Basic animation, Auto Layout, and view geometry – Part 2

[Download the full Xcode project from GitHub.]

In this series of posts, “Basic animation, Auto Layout, and view geometry – Part X,” we’re learning about basic animation in several steps. In yesterday’s post, “Basic animation, Auto Layout, and view geometry – Part 1” we covered setting up a storyboard scene using Auto Layout. Today, we’ll be using some basic UIView geometry to play with shapes and sizes. Tomorrow, we’ll be writing the code to explore iOS animation capabilities. I’ll be writing code in Swift 3.0, then later providing Objective-C versions. I’ll make all the source code available to y’all on GitHub as we move forward.

NOTE: The iOS skill level required herein is “beginner” to “intermediate.” One of the purposes of this blog is to help aspiring new iOS developers get started on the right foot. For all you seasoned (or “advanced”) developers out there, I encourage you to stick with this blog as we’ll be covering very complex iOS scenarios too. Everyone can benefit from these articles, including myself, by getting your feedback.

So what’s this stuff I call “basic UIView geometry?” All user interface components, like UIView’s and UIButton’s, must be positioned on an Apple device’s screen. They’re also objects that occupy space, so they have width and height. In order to position user interface components properly on screen, you use Auto Layout, which boils down to a series of geometric equations called “constraints.” According to Apple, “The layout of your view hierarchy is defined as a series of linear equations. Each constraint represents a single equation. Your goal is to declare a series of equations that has one and only one possible solution.” Let’s make this all more concrete and define two terms you’ll always need to know.


You can read Apple’s long-winded explanation of “bounds” and “frames” in an article entitled “View Geometry,” but let me make it much simpler. Look at the following image (click to enlarge):

Figure 2. Frames versus bounds.

Does that make sense? The bounds of the blue UIView are its origin (x,y) and size (width, height) as they pertain to the UIView itself. Call them relative to the view itself coordinates or independent — in this particular scenario (it’s complicated). The frame of the blue UIView are its origin (x,y) and size (width, height) as they pertain to the UIView’s owner or “superview,” the whole device’s window that contains the UIView. Call them relative to the view’s owner coordinates or dependent — in this particular scenario. According to Apple:

… A view tracks its size and location using two rectangles: a frame rectangle and a bounds rectangle. The frame rectangle defines the view’s location and size in the superview using the superview’s coordinate system. The bounds rectangle defines the interior coordinate system that is used when drawing the contents of the view, including the origin and scaling. …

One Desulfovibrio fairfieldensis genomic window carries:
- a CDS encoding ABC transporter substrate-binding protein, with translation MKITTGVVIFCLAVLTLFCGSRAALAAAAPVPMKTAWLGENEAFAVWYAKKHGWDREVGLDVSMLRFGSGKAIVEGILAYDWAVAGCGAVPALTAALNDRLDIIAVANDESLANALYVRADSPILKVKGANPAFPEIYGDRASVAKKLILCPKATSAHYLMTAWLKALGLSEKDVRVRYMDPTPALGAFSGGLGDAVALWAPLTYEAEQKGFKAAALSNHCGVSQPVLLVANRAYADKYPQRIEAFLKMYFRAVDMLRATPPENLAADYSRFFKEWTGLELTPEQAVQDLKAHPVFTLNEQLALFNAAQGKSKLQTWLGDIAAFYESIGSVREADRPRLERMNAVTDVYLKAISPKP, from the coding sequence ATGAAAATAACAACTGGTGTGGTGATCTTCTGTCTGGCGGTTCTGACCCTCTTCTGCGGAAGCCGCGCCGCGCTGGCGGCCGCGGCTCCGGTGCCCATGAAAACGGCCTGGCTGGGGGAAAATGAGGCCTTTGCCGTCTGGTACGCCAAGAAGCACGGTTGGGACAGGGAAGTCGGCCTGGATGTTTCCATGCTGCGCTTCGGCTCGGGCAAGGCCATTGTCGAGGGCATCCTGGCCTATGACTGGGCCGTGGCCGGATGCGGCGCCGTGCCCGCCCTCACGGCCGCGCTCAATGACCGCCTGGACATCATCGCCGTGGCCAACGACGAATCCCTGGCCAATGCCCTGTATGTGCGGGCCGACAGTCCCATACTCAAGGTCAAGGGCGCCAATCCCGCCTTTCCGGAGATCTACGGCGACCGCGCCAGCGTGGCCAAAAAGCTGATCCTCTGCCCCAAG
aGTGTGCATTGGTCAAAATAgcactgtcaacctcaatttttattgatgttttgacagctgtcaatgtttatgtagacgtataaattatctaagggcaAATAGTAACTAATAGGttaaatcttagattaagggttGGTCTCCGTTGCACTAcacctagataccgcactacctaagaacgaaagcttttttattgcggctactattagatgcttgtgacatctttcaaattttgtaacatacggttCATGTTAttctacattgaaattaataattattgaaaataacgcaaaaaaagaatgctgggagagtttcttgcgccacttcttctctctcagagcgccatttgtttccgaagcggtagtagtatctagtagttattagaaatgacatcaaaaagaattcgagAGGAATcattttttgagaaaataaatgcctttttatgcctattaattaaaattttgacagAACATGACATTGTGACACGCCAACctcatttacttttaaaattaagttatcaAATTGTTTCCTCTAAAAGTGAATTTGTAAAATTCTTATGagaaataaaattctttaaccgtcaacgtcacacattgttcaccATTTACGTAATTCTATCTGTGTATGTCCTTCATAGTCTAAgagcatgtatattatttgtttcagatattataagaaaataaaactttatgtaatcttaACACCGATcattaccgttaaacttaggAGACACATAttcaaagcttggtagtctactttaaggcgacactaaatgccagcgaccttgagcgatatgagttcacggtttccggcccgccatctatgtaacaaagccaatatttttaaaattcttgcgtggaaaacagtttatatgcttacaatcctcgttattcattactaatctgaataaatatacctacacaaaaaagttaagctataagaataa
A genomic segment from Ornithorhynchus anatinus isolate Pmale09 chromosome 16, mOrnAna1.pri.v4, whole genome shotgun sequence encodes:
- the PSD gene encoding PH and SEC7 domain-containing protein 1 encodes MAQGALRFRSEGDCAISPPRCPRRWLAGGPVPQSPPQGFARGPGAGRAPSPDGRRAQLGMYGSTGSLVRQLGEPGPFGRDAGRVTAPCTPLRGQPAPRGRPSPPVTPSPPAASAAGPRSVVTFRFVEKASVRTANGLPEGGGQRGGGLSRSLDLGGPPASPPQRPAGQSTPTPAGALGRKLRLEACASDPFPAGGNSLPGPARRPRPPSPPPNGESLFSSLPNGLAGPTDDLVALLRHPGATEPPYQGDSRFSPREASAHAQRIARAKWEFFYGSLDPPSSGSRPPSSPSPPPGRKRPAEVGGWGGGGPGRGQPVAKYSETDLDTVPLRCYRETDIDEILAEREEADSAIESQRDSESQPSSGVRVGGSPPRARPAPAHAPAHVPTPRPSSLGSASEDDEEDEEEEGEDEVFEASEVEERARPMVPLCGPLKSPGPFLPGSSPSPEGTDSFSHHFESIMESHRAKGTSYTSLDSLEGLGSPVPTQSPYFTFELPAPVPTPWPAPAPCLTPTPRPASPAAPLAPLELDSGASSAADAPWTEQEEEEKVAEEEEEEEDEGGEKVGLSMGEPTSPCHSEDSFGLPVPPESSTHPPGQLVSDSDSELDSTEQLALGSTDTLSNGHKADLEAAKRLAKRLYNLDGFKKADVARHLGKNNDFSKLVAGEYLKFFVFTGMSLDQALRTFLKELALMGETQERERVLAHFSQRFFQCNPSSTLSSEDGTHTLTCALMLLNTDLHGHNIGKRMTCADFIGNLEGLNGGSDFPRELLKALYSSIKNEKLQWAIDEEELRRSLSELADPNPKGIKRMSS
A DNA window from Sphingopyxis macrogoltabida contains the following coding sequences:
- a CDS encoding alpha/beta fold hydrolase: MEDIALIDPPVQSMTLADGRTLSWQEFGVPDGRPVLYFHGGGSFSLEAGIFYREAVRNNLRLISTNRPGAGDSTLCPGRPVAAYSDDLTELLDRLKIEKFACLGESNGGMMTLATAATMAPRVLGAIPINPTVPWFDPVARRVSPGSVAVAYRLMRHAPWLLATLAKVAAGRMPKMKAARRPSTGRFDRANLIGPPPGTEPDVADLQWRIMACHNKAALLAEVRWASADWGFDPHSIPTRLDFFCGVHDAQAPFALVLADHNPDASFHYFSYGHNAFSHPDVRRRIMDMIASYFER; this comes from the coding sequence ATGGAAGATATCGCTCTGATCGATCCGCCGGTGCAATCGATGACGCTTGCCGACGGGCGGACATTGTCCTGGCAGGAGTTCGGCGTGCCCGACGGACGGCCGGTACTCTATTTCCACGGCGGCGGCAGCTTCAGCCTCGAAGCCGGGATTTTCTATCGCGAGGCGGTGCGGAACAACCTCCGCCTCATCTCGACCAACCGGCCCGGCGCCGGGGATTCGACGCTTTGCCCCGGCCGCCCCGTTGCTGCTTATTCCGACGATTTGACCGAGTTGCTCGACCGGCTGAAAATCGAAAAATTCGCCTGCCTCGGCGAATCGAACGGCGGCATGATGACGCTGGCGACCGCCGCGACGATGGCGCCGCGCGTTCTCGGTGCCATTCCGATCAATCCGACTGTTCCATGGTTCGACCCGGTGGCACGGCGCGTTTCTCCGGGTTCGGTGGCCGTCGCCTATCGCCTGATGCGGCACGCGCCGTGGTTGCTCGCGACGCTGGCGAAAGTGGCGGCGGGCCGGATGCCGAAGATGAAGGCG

Enough theory. Let’s write some Swift code to programmatically draw a new red UIView inside the blue UIView. To draw the new red UIView inside the blue UIView, we’ll need to position the new view inside its superview, the blue UIView. So we’ll offset the new red UIView from its parent and give it some breathing space. We’ll also specify the size (width, height) of the new UIView. Before we go on, we need to create an IBOutlet (“mainSubView”) from the blue UIView in the “Animation Demo” project’s storyboard to its “ViewController.swift” file, into the ViewController class.

I’m purposely leaving out any explanations and inline commentary to make you think about what I’m doing. Let’s write a helper method to configure and display the new red UIView. Then we’ll call the helper method from the ViewController class’s viewDidLoad() method.

Here’s the code:

Put this code in your “Animation Demo” project’s “ViewController.swift” file and build/run in the Simulator. There’s your new red UIView (click to enlarge)…

Think about it and we’ll then flesh out the details in the next post in this series — and then we’ll start animating!

   

[Download the full Xcode project from GitHub.]

Author: Andrew Jaffee

Avid and well-published author, software engineer, designer, and developer, now specializing in iOS mobile app development in Objective-C and Swift, but with a strong background in C#, C++, .NET, JavaScript, HTML, CSS, jQuery, SQL Server, MySQL, Oracle, Agile, Test Driven Development, Git, Continuous Integration, Responsive Web Design, blah, blah, blah ... Did I miss any fad-based catch phrases? My brain avatar was kindly provided by http://icons8.com under a Creative Commons Attribution-NoDerivs 3.0 Unported license.

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